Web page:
Following up on our past posts on the transition away from the London Interbank Offering Rate (“LIBOR”), and interbank offering rates (“IBOR”) denominated in other currencies, in this post, we discuss the agreement reached by the members of the Alternative Reference Rates Committee (“ARRC”) on a spread adjustment methodology for cash products referencing U.S. dollar (USD). The agreement is part of the ARRC’s ongoing effort to help support a smooth transition from LIBOR to the Secured Overnight Financing Rate (“SOFR”).

The ARRC’s recommended methodology for market participants’ voluntary use, announced April 8, 2020, is to produce spread adjustments intended for USD LIBOR contracts that have incorporated the ARRC’s recommended hardwired fallback language, or for legacy USD LIBOR contracts where a spread-adjusted SOFR can be selected as a fallback.

The ARRC is recommending a spread adjustment methodology based on a historical median over a five-year lookback period calculating the difference between USD LIBOR and SOFR.  For consumer products, the ARRC is additionally recommending a 1-year transition period to this five-year median spread adjustment methodology. The five-year median spread adjustment methodology matches the methodology recommended by the International Swaps and Derivatives Association (ISDA) for derivatives and would make the ARRC’s recommended spread-adjusted version of SOFR comparable to USD LIBOR and consistent with ISDA’s fallbacks for derivatives markets.  See our earlier blog:  The LIBOR Transition – ISDA Consultation Market Responses.  The recommendations follow a consultation launched in January 2020 and feedback received from more than 60 market participants.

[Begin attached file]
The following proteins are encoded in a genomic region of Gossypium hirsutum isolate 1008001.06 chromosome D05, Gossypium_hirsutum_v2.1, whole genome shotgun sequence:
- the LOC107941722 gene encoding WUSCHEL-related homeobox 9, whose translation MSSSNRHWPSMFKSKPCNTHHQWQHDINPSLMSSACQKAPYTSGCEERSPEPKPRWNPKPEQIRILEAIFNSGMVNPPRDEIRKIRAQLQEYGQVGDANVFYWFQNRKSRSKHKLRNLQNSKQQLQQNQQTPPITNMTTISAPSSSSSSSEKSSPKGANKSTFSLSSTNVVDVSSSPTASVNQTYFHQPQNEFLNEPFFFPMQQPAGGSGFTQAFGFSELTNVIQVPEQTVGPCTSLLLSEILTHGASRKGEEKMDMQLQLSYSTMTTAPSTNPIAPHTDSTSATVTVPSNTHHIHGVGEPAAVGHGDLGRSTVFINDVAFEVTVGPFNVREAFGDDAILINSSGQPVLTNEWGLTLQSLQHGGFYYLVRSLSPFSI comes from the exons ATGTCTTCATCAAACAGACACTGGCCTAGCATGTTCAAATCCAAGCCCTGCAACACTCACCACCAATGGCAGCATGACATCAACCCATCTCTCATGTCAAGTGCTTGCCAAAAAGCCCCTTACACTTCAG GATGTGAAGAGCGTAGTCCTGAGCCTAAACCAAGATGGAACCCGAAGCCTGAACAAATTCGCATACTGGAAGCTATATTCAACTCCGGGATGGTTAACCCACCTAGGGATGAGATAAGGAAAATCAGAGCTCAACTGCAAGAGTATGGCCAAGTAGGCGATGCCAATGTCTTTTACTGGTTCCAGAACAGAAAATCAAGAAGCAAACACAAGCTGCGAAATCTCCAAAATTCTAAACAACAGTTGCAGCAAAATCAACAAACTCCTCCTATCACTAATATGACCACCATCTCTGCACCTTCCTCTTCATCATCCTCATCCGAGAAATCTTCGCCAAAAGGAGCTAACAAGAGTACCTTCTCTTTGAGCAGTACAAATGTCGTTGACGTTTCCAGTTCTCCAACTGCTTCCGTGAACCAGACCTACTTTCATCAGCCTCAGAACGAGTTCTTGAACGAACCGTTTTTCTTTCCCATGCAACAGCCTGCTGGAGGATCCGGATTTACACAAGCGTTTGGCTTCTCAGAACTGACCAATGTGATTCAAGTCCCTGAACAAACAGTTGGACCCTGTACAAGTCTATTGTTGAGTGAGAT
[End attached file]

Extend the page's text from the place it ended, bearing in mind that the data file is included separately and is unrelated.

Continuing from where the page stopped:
The ARRC reports that in the coming weeks it will release a more detailed final recommendation of the spread adjustment methodology for cash products. The ARRC has committed to making sure its recommended spread adjustments and the resulting spread-adjusted rates are published and will work with potential vendors to make sure that these spreads and spread-adjusted rates are made publicly available.

“The LIBOR Transition” is a periodic series of updates discussing reference interbank offering rates, such as LIBOR, and the challenges involved in navigating a successful transition from their use as reference rates of choice in the market. Norton Rose Fulbright has assembled a group of its lawyers from around the globe to stay on top of these issues and assist clients in the transition to new reference rates. More information can be found  on our Norton Rose Fulbright web site.